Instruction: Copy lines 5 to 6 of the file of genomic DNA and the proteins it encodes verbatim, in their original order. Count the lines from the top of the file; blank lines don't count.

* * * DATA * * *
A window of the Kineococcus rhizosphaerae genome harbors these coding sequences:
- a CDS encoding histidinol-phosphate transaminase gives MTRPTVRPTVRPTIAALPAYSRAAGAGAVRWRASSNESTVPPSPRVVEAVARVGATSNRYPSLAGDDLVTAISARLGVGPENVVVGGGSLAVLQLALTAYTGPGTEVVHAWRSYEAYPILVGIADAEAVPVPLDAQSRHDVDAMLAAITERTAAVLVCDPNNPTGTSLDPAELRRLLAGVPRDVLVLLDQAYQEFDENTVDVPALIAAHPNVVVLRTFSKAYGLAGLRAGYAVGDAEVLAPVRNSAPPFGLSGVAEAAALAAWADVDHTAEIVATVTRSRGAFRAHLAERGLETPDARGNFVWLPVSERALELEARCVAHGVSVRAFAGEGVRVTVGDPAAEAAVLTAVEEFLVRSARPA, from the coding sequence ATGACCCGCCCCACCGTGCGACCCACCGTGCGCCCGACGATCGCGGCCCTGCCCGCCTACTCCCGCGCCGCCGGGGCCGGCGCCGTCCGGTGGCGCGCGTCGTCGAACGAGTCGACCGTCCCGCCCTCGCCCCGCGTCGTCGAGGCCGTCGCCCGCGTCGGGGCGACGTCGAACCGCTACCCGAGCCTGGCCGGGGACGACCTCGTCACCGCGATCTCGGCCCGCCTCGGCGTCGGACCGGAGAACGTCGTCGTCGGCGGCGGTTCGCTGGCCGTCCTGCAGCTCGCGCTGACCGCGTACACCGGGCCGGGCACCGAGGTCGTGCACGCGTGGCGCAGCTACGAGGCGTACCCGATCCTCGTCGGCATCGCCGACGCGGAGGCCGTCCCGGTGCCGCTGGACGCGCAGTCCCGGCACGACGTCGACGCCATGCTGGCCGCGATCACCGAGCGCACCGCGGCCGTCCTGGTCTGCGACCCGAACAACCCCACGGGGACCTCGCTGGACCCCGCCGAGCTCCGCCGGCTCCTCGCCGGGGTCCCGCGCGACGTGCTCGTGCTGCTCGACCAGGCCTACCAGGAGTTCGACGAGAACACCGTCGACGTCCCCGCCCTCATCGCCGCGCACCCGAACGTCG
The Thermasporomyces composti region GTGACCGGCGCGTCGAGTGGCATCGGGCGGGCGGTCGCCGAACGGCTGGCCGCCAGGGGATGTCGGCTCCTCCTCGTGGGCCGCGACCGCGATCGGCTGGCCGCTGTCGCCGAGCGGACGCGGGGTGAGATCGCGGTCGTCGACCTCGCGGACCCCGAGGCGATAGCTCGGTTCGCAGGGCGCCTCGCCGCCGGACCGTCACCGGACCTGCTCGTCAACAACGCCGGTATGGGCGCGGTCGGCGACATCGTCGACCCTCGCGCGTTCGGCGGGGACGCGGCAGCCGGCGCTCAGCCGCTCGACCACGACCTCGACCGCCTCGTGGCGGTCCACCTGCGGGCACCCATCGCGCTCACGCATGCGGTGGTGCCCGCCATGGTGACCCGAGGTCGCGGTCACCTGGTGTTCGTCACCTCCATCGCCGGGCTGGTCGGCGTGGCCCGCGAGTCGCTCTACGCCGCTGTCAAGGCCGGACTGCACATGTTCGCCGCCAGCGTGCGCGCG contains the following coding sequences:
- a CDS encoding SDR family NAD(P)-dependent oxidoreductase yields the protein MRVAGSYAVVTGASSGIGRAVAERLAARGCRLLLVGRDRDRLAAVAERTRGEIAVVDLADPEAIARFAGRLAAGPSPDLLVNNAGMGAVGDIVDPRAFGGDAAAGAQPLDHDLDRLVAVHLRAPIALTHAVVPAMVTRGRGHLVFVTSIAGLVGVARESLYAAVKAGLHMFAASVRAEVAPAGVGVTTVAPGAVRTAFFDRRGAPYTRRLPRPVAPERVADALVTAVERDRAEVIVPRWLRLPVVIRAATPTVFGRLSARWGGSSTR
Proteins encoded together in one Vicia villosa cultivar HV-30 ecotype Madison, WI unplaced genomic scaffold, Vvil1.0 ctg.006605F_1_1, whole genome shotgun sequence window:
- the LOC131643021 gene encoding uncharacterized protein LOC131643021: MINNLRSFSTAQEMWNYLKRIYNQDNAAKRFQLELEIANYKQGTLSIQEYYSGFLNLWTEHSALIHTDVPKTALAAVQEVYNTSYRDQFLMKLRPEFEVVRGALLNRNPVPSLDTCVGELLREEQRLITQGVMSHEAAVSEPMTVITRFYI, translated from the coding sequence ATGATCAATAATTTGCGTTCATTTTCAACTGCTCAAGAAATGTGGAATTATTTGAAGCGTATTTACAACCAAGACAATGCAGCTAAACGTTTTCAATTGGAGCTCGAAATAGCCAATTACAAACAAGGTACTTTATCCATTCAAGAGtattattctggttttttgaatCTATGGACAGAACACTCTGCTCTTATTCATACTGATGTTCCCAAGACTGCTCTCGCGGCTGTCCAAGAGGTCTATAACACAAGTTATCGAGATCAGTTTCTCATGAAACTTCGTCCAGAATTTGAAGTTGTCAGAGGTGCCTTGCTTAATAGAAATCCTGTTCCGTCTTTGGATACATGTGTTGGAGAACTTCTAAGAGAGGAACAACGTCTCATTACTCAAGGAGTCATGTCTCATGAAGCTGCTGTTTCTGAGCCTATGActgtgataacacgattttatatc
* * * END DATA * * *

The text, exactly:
Proteins encoded together in one Vicia villosa cultivar HV-30 ecotype Madison, WI unplaced genomic scaffold, Vvil1.0 ctg.006605F_1_1, whole genome shotgun sequence window:
- the LOC131643021 gene encoding uncharacterized protein LOC131643021: MINNLRSFSTAQEMWNYLKRIYNQDNAAKRFQLELEIANYKQGTLSIQEYYSGFLNLWTEHSALIHTDVPKTALAAVQEVYNTSYRDQFLMKLRPEFEVVRGALLNRNPVPSLDTCVGELLREEQRLITQGVMSHEAAVSEPMTVITRFYI, translated from the coding sequence ATGATCAATAATTTGCGTTCATTTTCAACTGCTCAAGAAATGTGGAATTATTTGAAGCGTATTTACAACCAAGACAATGCAGCTAAACGTTTTCAATTGGAGCTCGAAATAGCCAATTACAAACAAGGTACTTTATCCATTCAAGAGtattattctggttttttgaatCTATGGACAGAACACTCTGCTCTTATTCATACTGATGTTCCCAAGACTGCTCTCGCGGCTGTCCAAGAGGTCTATAACACAAGTTATCGAGATCAGTTTCTCATGAAACTTCGTCCAGAATTTGAAGTTGTCAGAGGTGCCTTGCTTAATAGAAATCCTGTTCCGTCTTTGGATACATGTGTTGGAGAACTTCTAAGAGAGGAACAACGTCTCATTACTCAAGGAGTCATGTCTCATGAAGCTGCTGTTTCTGAGCCTATGActgtgataacacgattttatatc